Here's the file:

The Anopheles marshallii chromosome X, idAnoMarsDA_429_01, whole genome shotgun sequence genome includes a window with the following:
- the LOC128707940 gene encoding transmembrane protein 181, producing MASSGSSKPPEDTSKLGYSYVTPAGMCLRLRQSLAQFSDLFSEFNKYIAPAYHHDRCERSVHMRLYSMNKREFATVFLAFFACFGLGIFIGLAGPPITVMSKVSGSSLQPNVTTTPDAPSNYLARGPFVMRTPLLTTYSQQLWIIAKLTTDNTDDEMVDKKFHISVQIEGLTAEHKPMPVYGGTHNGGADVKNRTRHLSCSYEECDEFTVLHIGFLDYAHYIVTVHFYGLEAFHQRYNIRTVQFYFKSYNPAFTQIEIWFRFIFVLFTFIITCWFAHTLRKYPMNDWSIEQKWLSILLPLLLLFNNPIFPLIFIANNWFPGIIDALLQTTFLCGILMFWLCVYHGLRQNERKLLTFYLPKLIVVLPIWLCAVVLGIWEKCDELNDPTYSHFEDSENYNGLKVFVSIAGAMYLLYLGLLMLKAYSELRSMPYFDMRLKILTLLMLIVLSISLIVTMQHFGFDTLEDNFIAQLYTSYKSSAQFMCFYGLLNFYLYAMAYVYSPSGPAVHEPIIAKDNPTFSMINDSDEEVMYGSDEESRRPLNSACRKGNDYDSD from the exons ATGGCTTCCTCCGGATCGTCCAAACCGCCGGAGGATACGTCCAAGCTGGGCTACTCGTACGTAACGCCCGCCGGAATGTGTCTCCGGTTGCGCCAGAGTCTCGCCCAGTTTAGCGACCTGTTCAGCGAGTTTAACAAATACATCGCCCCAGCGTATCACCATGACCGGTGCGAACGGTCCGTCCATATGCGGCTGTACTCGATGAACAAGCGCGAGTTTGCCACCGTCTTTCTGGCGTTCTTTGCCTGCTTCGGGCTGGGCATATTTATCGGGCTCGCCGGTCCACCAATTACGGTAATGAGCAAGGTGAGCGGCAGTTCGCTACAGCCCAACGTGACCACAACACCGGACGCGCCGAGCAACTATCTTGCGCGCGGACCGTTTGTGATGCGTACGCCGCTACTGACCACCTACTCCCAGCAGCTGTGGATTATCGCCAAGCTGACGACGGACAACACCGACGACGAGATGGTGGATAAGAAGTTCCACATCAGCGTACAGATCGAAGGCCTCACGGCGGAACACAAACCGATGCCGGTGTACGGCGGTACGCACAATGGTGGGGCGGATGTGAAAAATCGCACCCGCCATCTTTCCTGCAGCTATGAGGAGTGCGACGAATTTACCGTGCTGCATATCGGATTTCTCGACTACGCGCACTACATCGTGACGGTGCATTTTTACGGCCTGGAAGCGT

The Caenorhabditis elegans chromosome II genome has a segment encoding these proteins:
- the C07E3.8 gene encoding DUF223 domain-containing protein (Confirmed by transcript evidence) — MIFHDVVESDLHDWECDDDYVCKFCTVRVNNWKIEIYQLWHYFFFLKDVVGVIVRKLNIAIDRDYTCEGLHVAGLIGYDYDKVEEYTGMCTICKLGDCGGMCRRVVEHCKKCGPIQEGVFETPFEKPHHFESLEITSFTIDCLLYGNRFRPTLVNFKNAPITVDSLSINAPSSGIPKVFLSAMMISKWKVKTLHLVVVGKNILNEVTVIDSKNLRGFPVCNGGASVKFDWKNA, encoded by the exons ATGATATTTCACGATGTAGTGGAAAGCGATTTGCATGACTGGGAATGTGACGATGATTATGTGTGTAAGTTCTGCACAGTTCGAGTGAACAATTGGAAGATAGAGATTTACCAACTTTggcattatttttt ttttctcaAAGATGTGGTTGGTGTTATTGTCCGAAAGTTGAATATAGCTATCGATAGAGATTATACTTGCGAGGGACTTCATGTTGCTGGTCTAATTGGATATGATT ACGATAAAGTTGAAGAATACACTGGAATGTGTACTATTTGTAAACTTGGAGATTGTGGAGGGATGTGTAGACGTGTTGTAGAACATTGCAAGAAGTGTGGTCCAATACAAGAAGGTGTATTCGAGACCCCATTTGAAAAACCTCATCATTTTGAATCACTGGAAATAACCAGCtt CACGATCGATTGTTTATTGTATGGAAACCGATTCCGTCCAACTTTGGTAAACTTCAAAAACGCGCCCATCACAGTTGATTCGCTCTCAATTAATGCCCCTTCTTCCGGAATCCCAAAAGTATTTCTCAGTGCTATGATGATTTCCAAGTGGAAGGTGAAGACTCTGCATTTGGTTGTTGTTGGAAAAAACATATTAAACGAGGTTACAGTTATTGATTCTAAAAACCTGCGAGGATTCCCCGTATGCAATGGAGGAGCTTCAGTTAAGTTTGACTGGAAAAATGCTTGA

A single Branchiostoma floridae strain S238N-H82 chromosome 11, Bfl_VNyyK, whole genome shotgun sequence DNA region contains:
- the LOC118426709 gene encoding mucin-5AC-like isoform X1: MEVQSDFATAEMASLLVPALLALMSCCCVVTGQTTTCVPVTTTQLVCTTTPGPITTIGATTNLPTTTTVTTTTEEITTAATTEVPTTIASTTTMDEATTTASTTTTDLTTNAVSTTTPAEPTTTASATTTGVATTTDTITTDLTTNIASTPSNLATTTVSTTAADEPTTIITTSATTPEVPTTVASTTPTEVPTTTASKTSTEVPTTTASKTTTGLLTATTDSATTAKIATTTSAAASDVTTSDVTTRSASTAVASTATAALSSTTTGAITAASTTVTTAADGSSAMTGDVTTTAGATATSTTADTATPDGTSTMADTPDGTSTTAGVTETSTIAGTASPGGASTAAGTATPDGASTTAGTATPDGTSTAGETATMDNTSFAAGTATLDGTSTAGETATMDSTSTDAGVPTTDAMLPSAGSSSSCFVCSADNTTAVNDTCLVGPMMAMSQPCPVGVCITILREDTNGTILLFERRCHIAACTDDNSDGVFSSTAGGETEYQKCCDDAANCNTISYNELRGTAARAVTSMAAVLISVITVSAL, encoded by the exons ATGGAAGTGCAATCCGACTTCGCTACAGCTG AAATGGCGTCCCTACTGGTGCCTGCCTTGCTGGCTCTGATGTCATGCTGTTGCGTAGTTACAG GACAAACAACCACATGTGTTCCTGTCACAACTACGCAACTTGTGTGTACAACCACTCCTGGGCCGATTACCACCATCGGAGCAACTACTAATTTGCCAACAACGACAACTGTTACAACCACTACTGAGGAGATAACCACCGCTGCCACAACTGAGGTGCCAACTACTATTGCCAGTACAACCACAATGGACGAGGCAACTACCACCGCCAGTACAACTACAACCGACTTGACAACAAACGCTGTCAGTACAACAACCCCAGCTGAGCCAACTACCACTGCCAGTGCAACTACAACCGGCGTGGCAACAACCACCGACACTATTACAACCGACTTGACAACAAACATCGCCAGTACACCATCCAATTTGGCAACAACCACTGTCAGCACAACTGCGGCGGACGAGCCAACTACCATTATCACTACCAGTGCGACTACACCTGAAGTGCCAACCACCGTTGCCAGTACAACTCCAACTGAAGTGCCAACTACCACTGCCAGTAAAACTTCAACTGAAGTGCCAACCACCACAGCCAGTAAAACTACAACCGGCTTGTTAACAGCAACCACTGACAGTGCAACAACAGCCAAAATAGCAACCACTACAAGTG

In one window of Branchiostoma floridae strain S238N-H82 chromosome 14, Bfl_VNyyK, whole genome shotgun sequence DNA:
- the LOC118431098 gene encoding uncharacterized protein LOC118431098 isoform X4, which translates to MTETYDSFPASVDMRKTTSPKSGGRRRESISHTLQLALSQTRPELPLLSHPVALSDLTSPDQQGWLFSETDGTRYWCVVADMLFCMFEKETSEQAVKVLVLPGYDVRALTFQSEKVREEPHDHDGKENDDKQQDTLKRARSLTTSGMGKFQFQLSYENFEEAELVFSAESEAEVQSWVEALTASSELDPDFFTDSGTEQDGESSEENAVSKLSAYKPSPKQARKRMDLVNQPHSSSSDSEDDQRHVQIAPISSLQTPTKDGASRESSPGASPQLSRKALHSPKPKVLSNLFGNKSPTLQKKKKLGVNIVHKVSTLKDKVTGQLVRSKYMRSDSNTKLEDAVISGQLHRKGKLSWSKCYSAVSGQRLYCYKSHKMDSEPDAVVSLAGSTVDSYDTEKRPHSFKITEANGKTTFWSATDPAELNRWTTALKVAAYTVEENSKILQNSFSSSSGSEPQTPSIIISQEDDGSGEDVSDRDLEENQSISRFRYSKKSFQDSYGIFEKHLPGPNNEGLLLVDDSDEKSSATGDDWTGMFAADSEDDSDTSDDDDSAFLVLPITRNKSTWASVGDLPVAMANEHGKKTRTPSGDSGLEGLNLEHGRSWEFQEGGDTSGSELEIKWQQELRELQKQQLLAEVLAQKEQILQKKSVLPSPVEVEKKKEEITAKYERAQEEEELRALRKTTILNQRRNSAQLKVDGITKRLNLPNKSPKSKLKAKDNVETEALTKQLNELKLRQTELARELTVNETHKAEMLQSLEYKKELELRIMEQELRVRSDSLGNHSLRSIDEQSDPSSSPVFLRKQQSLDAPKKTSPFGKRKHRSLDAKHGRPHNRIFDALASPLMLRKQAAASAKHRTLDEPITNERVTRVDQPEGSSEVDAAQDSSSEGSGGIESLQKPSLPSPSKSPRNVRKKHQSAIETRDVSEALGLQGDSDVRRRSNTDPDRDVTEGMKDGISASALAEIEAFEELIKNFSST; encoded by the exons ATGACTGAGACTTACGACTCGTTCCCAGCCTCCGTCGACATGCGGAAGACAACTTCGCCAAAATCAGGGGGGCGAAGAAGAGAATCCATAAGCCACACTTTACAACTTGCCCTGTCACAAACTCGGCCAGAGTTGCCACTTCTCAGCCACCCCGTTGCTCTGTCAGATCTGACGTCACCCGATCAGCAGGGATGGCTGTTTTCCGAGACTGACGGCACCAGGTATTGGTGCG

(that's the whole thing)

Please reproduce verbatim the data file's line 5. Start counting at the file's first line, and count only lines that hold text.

A single Branchiostoma floridae strain S238N-H82 chromosome 11, Bfl_VNyyK, whole genome shotgun sequence DNA region contains: